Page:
In December 2014 we upgraded our lightning network to the latest in sensor technology as used by the world's leading meteorological agencies. This has resulted in changes and improvements to the lightning data you will now see. The main changes are:
Distance and latitude/longitude coordinates are displayed when you mouse over the map. The origin for distance measuring is indicated by a red dot and defaults to either your location, if specified and in range, or the location of the radar/the centre of the map. The origin may be changed by clicking elsewhere on the map.
LocationBroome Meteorological Office Radar TypeWF 44 S Band Typical Availability2100-0001; 0130-0700; 0900-1300; 1430-1900
Broome Weather Watch Radar is situated so that it overlooks Roebuck Bay to the south-east and the wider Indian Ocean ( north to south-west). With an unrestricted view extending over 250 kilometres and no permanent echoes to provide conflicting imaging. During the "Dry Season" ( April to Sept ) very few images are seen. Usually, the only occasional images appear just to the north of Broome and are surf breaks at the entrance to Willie Creek. During October and November distant thunderstorms can be seen extending north-east to south-east. Usually at a distance of 100 to 150 kilometres they often track towards Broome, but are decimated by the fresh afternoon sea breezes, seldom getting to within 50 kilometres of the Broome town site. December is usually characterized by the thunderstorms and large convective clouds approaching over Roebuck Bay to the south-east and also from the inland area to the north-east. These storms often impact the Broome area as the "wet season" gets into motion. Anomalous propagation features during most of the year resulting in "false echoes" being displayed. These low intensity spots, often occur in winter months, probably as a result of inland fog, and / or sea spray along the north-west coast. Cyclone activity in months December to April generally results in widespread rainfall over land areas north-east to south-east, and generally characterized by well defined spiralling bands of precipitation revolving around the "eye" of the Cyclone and may extend as far as 250 kilometres radius of Broome radar. Heavy rain directly over the radar site can cause attenuation of all signals. Path attenuation can also occur when the radar beam passes through intense rainfall, with the returned signals from cells further along that path reduced.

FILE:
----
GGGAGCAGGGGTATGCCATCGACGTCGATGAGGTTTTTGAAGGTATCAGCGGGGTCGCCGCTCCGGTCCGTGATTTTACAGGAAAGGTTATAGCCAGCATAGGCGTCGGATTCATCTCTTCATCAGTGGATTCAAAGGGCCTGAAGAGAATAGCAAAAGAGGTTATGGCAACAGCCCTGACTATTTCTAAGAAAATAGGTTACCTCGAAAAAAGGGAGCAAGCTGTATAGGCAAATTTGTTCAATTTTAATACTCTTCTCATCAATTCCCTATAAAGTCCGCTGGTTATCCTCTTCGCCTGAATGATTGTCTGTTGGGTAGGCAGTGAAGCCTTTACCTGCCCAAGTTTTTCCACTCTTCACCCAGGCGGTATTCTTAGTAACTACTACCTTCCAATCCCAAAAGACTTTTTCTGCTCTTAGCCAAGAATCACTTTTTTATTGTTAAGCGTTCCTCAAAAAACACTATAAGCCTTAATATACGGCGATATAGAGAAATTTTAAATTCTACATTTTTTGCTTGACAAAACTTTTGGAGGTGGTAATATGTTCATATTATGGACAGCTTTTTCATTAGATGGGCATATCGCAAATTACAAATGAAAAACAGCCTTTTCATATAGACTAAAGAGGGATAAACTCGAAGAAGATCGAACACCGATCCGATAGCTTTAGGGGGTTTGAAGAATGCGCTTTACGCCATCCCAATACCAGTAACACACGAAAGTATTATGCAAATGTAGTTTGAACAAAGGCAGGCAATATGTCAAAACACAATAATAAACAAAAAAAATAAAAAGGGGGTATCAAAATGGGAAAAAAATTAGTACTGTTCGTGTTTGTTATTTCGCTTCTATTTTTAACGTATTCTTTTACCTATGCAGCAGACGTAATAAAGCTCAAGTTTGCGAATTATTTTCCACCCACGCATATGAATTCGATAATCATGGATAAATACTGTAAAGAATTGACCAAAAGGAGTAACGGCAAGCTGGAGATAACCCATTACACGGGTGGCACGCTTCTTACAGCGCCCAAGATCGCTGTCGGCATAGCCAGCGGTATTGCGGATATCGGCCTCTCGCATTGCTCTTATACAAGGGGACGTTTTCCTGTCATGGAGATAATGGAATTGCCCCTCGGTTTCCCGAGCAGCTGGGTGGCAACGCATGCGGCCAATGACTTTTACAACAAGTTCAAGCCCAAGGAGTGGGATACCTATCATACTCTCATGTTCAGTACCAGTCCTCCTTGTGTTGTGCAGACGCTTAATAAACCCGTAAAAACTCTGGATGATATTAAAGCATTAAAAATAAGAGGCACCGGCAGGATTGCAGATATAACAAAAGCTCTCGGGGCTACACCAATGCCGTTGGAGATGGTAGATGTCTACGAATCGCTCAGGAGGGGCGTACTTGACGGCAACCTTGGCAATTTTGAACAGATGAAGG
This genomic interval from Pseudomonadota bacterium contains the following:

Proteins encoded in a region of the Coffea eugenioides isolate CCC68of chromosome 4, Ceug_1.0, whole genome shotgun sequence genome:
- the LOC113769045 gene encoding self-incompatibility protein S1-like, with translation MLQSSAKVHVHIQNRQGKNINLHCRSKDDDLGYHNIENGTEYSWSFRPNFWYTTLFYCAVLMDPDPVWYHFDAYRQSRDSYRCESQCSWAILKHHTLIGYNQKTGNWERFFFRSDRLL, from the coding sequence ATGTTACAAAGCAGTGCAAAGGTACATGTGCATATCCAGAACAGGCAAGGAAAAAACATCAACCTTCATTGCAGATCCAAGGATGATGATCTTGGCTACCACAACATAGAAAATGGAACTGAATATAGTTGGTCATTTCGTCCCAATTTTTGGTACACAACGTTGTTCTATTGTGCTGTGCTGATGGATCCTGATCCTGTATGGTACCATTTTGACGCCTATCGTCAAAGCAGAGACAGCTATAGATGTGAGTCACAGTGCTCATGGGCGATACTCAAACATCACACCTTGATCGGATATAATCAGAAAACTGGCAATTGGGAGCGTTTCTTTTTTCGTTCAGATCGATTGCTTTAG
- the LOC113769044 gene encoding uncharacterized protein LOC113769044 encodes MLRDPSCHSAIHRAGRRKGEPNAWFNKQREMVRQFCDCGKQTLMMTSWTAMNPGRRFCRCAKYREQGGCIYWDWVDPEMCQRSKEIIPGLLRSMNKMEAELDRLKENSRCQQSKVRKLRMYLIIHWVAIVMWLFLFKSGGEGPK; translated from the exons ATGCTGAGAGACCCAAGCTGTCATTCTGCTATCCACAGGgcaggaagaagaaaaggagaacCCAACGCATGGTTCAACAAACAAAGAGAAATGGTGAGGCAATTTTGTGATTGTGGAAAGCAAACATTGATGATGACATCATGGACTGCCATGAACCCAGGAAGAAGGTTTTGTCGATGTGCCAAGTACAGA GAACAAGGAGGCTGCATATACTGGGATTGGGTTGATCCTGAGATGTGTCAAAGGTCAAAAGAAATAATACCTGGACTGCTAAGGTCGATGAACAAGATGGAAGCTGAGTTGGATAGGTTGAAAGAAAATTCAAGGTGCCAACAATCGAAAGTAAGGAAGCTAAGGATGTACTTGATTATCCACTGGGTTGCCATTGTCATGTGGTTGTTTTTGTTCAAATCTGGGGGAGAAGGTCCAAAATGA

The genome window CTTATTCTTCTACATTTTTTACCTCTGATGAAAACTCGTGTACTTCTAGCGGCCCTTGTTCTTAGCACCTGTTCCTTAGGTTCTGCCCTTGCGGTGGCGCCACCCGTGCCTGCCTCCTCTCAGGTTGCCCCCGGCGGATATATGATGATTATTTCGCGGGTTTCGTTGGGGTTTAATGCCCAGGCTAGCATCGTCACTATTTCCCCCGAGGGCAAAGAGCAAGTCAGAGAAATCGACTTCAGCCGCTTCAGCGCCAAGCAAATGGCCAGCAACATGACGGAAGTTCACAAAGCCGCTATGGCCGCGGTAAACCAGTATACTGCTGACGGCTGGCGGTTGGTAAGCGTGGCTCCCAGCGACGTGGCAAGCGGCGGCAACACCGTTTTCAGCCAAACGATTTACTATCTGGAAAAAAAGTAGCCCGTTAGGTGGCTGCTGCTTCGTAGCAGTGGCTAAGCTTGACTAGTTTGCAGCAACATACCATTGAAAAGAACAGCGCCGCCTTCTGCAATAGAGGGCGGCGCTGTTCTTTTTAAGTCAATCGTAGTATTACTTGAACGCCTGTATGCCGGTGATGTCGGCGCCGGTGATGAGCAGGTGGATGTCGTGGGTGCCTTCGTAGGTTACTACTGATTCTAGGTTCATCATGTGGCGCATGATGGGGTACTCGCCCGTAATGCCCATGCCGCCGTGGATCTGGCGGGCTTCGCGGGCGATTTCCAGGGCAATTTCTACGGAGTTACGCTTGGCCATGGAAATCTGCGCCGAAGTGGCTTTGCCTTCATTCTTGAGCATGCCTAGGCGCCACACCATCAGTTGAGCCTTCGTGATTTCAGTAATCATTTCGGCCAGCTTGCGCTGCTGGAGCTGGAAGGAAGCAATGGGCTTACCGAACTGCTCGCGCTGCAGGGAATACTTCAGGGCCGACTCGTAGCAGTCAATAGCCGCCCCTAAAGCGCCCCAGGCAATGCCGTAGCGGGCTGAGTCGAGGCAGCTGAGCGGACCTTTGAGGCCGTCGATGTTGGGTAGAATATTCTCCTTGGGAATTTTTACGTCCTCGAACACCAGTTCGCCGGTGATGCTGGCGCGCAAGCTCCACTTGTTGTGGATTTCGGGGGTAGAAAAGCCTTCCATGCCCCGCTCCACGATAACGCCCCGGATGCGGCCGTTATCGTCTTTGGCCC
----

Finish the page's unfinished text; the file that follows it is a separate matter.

12:11 EDT A complex low which has been impacting parts of Tasmania has finally made its way into the Tasman allowing conditions to ease.